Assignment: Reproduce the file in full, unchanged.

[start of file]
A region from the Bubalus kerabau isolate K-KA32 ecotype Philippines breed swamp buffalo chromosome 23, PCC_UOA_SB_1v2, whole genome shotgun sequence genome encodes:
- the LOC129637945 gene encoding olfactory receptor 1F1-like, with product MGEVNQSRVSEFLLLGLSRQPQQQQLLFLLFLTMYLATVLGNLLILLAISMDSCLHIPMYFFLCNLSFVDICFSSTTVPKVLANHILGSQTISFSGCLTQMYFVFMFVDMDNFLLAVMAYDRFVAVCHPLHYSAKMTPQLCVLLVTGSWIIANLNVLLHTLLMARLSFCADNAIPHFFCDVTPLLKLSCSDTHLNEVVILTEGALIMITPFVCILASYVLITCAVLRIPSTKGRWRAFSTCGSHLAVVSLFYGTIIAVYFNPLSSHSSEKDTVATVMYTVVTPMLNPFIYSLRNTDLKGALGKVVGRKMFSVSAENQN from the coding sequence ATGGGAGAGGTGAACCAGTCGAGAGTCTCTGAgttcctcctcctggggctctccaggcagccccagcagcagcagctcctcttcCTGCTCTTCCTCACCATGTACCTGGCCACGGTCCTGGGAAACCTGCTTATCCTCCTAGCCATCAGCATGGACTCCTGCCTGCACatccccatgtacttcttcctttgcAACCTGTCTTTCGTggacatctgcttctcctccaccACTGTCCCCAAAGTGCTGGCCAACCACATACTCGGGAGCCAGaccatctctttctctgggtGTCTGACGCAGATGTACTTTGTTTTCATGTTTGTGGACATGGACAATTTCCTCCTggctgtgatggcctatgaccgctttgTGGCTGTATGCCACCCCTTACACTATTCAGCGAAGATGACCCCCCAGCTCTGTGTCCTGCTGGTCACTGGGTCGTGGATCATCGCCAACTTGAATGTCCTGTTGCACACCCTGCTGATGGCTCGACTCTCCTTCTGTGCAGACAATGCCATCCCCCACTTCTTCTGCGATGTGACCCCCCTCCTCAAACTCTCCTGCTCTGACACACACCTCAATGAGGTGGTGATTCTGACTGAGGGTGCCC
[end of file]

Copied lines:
A region from the Bubalus kerabau isolate K-KA32 ecotype Philippines breed swamp buffalo chromosome 23, PCC_UOA_SB_1v2, whole genome shotgun sequence genome encodes:
- the LOC129637945 gene encoding olfactory receptor 1F1-like, with product MGEVNQSRVSEFLLLGLSRQPQQQQLLFLLFLTMYLATVLGNLLILLAISMDSCLHIPMYFFLCNLSFVDICFSSTTVPKVLANHILGSQTISFSGCLTQMYFVFMFVDMDNFLLAVMAYDRFVAVCHPLHYSAKMTPQLCVLLVTGSWIIANLNVLLHTLLMARLSFCADNAIPHFFCDVTPLLKLSCSDTHLNEVVILTEGALIMITPFVCILASYVLITCAVLRIPSTKGRWRAFSTCGSHLAVVSLFYGTIIAVYFNPLSSHSSEKDTVATVMYTVVTPMLNPFIYSLRNTDLKGALGKVVGRKMFSVSAENQN from the coding sequence ATGGGAGAGGTGAACCAGTCGAGAGTCTCTGAgttcctcctcctggggctctccaggcagccccagcagcagcagctcctcttcCTGCTCTTCCTCACCATGTACCTGGCCACGGTCCTGGGAAACCTGCTTATCCTCCTAGCCATCAGCATGGACTCCTGCCTGCACatccccatgtacttcttcctttgcAACCTGTCTTTCGTggacatctgcttctcctccaccACTGTCCCCAAAGTGCTGGCCAACCACATACTCGGGAGCCAGaccatctctttctctgggtGTCTGACGCAGATGTACTTTGTTTTCATGTTTGTGGACATGGACAATTTCCTCCTggctgtgatggcctatgaccgctttgTGGCTGTATGCCACCCCTTACACTATTCAGCGAAGATGACCCCCCAGCTCTGTGTCCTGCTGGTCACTGGGTCGTGGATCATCGCCAACTTGAATGTCCTGTTGCACACCCTGCTGATGGCTCGACTCTCCTTCTGTGCAGACAATGCCATCCCCCACTTCTTCTGCGATGTGACCCCCCTCCTCAAACTCTCCTGCTCTGACACACACCTCAATGAGGTGGTGATTCTGACTGAGGGTGCCC